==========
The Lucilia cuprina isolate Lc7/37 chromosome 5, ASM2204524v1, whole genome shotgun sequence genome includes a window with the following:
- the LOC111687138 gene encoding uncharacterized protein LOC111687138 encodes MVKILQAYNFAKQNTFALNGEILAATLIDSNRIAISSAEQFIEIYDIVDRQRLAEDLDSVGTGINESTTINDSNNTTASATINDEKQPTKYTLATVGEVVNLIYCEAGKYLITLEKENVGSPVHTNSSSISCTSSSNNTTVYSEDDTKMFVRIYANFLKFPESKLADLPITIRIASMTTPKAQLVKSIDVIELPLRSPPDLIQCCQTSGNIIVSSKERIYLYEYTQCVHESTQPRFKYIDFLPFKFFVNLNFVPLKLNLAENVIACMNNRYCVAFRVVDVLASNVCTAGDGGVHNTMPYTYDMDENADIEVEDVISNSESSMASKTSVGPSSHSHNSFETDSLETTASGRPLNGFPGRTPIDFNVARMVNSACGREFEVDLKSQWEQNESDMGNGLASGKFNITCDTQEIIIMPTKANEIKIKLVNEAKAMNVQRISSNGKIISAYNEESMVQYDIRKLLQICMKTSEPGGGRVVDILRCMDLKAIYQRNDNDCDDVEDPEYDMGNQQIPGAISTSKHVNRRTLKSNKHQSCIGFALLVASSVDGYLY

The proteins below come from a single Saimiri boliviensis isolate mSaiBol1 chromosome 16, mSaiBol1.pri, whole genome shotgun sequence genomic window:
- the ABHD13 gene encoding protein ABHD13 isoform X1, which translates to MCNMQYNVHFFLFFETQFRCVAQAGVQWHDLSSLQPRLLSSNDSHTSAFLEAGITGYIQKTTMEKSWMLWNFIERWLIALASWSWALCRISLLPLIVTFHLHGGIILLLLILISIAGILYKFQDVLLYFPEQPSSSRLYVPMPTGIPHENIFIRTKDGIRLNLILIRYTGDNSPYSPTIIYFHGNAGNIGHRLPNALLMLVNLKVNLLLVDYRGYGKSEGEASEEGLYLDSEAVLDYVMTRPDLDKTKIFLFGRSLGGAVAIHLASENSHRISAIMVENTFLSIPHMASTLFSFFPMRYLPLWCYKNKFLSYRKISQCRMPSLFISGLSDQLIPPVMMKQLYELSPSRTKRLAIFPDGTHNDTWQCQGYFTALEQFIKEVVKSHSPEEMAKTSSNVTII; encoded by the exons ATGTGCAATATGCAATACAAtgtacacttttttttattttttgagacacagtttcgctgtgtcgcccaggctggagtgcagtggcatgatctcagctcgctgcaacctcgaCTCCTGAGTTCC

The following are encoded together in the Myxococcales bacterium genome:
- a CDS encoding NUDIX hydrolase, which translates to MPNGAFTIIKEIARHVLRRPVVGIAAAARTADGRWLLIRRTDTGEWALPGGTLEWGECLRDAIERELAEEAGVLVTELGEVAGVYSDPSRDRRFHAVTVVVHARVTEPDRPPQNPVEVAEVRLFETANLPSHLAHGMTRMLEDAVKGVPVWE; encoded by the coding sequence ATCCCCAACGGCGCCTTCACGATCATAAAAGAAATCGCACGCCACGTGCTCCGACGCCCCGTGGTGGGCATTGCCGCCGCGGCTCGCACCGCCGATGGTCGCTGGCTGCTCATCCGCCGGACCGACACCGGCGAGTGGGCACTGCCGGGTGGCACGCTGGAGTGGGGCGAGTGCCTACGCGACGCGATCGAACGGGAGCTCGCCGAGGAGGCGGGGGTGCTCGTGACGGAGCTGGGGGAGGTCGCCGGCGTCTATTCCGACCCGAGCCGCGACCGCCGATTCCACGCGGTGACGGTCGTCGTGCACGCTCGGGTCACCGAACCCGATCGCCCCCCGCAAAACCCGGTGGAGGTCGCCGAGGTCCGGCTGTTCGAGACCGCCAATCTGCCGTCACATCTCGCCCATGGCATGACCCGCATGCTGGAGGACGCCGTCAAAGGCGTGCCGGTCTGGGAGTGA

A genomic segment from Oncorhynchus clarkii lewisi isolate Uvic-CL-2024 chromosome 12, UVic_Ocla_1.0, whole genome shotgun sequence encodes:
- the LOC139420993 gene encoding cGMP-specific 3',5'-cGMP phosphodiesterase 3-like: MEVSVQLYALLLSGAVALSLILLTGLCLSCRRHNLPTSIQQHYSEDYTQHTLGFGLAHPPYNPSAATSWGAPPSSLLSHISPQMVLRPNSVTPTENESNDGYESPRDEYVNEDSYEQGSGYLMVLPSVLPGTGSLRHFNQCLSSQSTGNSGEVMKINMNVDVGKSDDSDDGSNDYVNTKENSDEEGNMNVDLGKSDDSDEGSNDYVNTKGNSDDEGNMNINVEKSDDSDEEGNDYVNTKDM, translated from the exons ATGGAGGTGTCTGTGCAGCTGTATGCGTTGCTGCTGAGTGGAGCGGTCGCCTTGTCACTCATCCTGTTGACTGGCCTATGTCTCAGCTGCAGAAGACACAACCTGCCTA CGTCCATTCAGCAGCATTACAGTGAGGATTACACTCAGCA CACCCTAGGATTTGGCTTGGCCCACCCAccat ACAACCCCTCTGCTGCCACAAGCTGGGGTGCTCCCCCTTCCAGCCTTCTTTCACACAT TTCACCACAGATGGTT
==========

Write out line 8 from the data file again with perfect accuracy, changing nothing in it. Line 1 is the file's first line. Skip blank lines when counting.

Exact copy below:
- the LOC139420993 gene encoding cGMP-specific 3',5'-cGMP phosphodiesterase 3-like: MEVSVQLYALLLSGAVALSLILLTGLCLSCRRHNLPTSIQQHYSEDYTQHTLGFGLAHPPYNPSAATSWGAPPSSLLSHISPQMVLRPNSVTPTENESNDGYESPRDEYVNEDSYEQGSGYLMVLPSVLPGTGSLRHFNQCLSSQSTGNSGEVMKINMNVDVGKSDDSDDGSNDYVNTKENSDEEGNMNVDLGKSDDSDEGSNDYVNTKGNSDDEGNMNINVEKSDDSDEEGNDYVNTKDM, translated from the exons ATGGAGGTGTCTGTGCAGCTGTATGCGTTGCTGCTGAGTGGAGCGGTCGCCTTGTCACTCATCCTGTTGACTGGCCTATGTCTCAGCTGCAGAAGACACAACCTGCCTA CGTCCATTCAGCAGCATTACAGTGAGGATTACACTCAGCA CACCCTAGGATTTGGCTTGGCCCACCCAccat ACAACCCCTCTGCTGCCACAAGCTGGGGTGCTCCCCCTTCCAGCCTTCTTTCACACAT TTCACCACAGATGGTT